Big Data is a big deal. Part of the reason for this is because the concept lives up to its name. Humans produce 2.5 quintillion bytes' worth of data per day from a wide range of sources, from smartphones to social media, and it's projected that there will be as much as 200 zettabytes' worth of data floating about for people to mine and analyze by 2025. This amount of data may appear to be overwhelming, particularly since a zettabyte equals one ---tillion (1,000,000,000,000,000,000,000) bytes. Yet when utilized properly, data can provide a wealth of valuable hyper-focused insight on everything from customer behavior to ad-campaign strategies.
As the amount of data grows, so has the interest among distilleries to incorporate solid data-analytics strategies into their operational plans. While this may cause some consumers to cringe, under the assumption that their information is being used for nefarious purposes, the practice does make sense. The ability to yield more detailed information on metrics like regional sales and customer demographics such as age and gender can be tremendously useful for distillers seeking out more efficient paths to get their brand and bottles in front of the right customers.
The data can also lead labels in the craft and small-batch sector to use smarter and more efficient marketing techniques that provide leverage against bigger brands and their more expansive marketing budgets. "Data can help build better relationships between the brand and the consumer," says Daniel Yaffe, the chief operating officer at AnyRoad, a San Francisco company specializing in data science. "It can help convert a person from a potential customer into a brand champion, which is the point of using data in the first place."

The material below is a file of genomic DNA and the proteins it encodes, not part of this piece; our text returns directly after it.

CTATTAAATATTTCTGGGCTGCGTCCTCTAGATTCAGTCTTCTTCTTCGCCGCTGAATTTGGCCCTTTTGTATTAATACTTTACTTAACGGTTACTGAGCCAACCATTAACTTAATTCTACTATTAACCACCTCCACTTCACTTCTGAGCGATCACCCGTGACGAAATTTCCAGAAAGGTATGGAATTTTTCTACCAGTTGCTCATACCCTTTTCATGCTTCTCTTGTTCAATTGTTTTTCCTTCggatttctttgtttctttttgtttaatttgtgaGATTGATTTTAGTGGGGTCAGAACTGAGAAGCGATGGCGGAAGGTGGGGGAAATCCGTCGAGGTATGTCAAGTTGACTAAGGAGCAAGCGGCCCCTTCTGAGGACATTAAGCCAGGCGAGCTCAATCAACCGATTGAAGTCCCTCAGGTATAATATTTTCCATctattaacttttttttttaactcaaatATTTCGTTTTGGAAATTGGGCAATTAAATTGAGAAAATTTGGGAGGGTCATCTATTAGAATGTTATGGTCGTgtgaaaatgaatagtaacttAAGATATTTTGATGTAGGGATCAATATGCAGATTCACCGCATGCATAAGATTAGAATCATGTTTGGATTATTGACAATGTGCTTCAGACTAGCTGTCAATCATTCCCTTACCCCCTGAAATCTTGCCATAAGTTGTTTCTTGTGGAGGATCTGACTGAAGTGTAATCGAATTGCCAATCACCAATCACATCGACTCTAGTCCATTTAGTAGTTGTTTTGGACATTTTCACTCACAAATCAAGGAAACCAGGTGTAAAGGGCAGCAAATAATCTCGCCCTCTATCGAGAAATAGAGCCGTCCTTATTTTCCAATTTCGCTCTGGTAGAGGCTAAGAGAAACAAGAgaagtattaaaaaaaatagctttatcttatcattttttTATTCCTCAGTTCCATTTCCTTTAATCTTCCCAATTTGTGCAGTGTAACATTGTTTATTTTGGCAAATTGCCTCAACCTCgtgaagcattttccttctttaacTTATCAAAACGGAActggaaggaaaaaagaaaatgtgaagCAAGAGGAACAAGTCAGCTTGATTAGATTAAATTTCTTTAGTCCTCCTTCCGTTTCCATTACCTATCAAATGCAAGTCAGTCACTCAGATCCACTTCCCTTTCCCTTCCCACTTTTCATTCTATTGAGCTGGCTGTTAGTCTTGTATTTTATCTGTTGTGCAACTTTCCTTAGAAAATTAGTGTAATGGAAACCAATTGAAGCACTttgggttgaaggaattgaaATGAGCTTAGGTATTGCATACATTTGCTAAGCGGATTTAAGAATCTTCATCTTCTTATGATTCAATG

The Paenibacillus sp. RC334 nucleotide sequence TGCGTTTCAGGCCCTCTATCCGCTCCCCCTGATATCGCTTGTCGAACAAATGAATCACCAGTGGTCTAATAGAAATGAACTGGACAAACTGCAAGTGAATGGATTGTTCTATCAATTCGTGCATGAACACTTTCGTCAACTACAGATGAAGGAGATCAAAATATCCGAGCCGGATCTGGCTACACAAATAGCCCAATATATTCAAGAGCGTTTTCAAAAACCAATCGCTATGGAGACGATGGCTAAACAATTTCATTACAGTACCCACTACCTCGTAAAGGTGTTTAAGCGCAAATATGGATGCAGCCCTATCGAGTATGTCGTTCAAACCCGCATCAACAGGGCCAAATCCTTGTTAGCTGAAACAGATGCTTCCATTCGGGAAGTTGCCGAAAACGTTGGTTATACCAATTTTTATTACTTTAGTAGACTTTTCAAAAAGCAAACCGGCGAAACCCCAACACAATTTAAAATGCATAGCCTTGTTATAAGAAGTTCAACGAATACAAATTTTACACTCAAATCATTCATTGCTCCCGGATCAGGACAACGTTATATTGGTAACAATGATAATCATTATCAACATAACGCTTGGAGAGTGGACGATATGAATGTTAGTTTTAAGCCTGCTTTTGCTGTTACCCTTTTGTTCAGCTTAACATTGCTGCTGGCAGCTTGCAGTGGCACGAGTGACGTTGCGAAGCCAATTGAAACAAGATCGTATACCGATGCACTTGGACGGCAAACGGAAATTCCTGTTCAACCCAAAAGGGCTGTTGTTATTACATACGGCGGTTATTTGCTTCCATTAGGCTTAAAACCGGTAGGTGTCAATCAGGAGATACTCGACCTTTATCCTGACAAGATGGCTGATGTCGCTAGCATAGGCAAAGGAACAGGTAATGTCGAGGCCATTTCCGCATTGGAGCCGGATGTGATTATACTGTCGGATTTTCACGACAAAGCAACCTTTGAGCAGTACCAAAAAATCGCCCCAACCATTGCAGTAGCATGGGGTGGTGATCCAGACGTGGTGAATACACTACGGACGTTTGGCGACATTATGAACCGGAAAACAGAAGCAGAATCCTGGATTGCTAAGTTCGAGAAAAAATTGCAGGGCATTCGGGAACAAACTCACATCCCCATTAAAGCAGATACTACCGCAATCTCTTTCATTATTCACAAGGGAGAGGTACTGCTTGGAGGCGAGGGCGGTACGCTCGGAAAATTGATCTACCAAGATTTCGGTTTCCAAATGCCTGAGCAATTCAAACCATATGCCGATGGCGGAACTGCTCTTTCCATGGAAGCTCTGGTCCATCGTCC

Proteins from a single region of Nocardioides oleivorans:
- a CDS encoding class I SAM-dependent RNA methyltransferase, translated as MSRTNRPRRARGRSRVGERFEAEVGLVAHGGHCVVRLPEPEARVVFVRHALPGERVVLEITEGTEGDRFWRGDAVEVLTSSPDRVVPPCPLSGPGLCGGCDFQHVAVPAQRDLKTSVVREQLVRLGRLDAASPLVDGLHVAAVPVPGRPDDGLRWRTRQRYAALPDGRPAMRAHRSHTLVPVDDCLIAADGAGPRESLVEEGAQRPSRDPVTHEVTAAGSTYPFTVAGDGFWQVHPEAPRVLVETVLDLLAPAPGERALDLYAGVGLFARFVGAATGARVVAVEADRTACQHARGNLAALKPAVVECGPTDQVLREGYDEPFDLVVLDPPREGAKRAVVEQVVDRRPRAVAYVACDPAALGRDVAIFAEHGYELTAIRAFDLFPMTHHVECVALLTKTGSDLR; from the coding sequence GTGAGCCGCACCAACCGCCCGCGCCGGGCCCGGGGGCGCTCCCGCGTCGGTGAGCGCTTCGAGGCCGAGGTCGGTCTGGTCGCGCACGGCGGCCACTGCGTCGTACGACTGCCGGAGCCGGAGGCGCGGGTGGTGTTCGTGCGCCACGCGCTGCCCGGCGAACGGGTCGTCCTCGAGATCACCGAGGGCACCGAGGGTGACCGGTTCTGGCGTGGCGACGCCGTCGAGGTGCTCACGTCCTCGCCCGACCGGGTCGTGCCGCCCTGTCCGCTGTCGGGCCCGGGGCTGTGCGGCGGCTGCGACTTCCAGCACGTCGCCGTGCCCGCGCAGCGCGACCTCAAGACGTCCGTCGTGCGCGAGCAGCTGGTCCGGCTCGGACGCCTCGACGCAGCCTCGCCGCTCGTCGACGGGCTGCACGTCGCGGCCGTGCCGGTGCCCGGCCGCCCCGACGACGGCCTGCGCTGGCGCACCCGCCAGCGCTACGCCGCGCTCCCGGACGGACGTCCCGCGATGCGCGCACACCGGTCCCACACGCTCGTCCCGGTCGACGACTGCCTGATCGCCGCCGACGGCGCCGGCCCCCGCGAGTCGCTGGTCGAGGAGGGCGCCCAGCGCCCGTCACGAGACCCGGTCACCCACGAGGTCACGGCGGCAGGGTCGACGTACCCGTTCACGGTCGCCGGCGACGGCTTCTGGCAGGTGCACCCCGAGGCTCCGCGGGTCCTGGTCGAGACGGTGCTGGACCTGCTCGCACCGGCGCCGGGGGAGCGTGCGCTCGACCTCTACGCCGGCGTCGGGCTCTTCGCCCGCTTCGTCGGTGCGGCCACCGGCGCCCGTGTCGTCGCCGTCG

Despite the benefits of using big data, the distilling industry was slower to tap data's potential power than were other industries like finance and healthcare. Tradition-specifically, traditional methods of getting a product to market-can be blamed for this lag, and it took a paradigm shift caused by online third-party platforms for the industry to pick up the pace. "Things were so locked down in the three-tier system, there hadn't been much of interest in data in distilling," explains Wylie Donaho, the cofounder and chief operating officer at the Austin-based marketing group Big Thirst, Inc. "E-commerce changed that. Now, if you're not gaining insight from where your bottles are being purchased through e-commerce, you're somewhat flying blind."
Of course, there's also a big difference between merely gathering data and obtaining useful data. With the sheer amount of data generated, separating the wheat from the chaff can be a daunting task. In response, distillers are turning to analytics companies like AnyRoad and Big Thirst to help parse the data into actionable insight. Once these agencies collect data from sources such as websites, surveys, and point-of-sale transactions, they use sophisticated tactics like data visualization and predictive analytics to paint a complete picture of consumer behaviors in a manner that makes it easier for distilleries to use.
The data's story is the lone element that truly matters to the distiller in this process; the intricacies behind the actual data collection aren't necessary to build effective strategies. "You don't have to understand how an Aston Martin works to enjoy its speed and performance," says Yaffe. "Same thing with data. You can have a basic knowledge of it, but you don't need to necessarily know what's 'under the hood' to use it effectively."